Relief as missing dog returned to murdered boy's father
Updated - A dog belonging to a man whose son was murdered and placed in an industrial oven was found in Xemxija today.
The dog had disappeared on Tuesday, causing heartache to Nicola Romano who had described Rocky as “a symbol" of his son Gaetano”.
Friends of Mr Romano found it in Xemxija and immmediately phone him.
“If my wounds had healed one per cent since my son was killed, they have now been slashed open 110,” he said in comments before the dog was traced.
Gaetano was murdered a year and 10 months ago and his father said he had not found any peace of mind and was “dying inside”.
The latest loss had left the 69-year- old crying “from morning to night” as the brown labrador, also known – and treated – as Principino (little prince), “represented” his son and was his life and heart.
“Now, even that has been taken away from me,” the Sicilian cried. “You can imagine but you could never understand what it means to lose a son,” he said, recounting down to the slightest detail the run-up to his macabre discovery.
Sitting in a cloud of cigarette smoke and choking back the tears in his Buġibba gypsum shop, just above the garage in Damascus Street where he found his dead son on April 2, 2009, a day after his 20th birthday, Mr Romano gave a blow-by-blow account of that fateful day.
He was abroad when his son stopped answering his calls and, four days later, when he returned from a holiday he never wanted to go on but was convinced to by Gaetano, he found his badly burnt body in their own workshop furnace.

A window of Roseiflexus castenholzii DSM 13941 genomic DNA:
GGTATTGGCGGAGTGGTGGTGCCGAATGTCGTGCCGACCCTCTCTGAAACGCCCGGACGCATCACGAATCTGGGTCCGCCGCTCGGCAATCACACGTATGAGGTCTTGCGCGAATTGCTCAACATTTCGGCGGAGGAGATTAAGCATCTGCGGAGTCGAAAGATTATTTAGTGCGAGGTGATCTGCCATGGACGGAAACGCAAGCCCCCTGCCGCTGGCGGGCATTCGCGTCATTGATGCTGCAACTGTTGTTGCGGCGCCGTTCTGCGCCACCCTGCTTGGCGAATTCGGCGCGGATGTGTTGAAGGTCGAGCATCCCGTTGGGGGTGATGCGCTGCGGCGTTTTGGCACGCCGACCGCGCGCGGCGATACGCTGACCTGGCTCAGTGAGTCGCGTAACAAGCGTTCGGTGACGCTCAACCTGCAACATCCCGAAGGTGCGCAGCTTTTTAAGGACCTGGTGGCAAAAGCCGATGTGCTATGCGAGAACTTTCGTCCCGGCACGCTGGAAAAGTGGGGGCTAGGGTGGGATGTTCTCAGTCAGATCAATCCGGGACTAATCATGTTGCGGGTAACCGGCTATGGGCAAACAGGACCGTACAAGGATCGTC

“I kissed him right there before I left,” he said, pointing to a spot in his Cinque Stelle shop.
The problem is also that, almost two years later, the police have not managed to home in on the perpetrators of the heinous crime and Mr Romano said he remained in the dark as to who took away the only son he had had with his deceased Maltese wife.
“I am so disappointed because I am Gaetano’s father and, if there is any news, I should be informed so that I could be more tranquil,” he said.
“I have been killed three times,” Mr Romano cried. “First, when my son was murdered; then because of the lack of justice – I still don’t and never will know anything about his death; and now that Rocky has disappeared.”
It is not the first time Mr Romano, who has been in Malta for 32 years, has had to face the loss of a pet. His other dog, also Rocky, was found dead and bound with tape in a suitcase in a nearby shell building some months before his son was murdered.
Back then, it was said the dog was found rolled in a carpet in a nearby field and the family had even received photos of their dead pet. “First the dog; then Gaetano. Now who’s next,” a cut-up Mr Romano had asked.
The two-year-old labrador that went missing was just a puppy when Gaetano was still around. He grew to be a “symbol” of the boy and another son t o Mr Romano.
Rocky still used to wait behind the door for his owner to arrive. He would sniff around his bedroom and once got “overly excited” when he saw a photo of Gaetano, the broken father said.
“I used to say I had two maschiacci (males). Then my son died and all I had was Rocky,” he said, passionately appealing to whoever took him to bring him back.
“There will not be any consequences,” he insisted in his appeal.
The dog was last seen outside the Bank of Valletta branch in Buġibba on Tuesday morning, Mr Romano said. That day, he had come for his usual caresses and his owner had cleaned his eyes outside his garage.
Then Rocky – “the best dog in the world” – took off for what would normally have been a 10-minute walk. But, this time, he never returned. Mr Romano said he received a call from the police 30 minutes later, informing him the dog was outside the bank but, by the time he got there, Rocky was gone.
“Rocky only eats meat,” he said, pointing at a photograph of him hugging the dog on his birthday, for which he had a cassatina for a cake.
Mr Romano may have strong suspicions about who killed his son but he claims his dog, which was chipped and had a metal tag with his number, was not nabbed by anyone who wanted to harm him personally. He does not know what to think when asked whether his son’s killers would ever be found. “I have reached a point where I do not have faith in anyone, not even myself. I do not trust anything,” he said.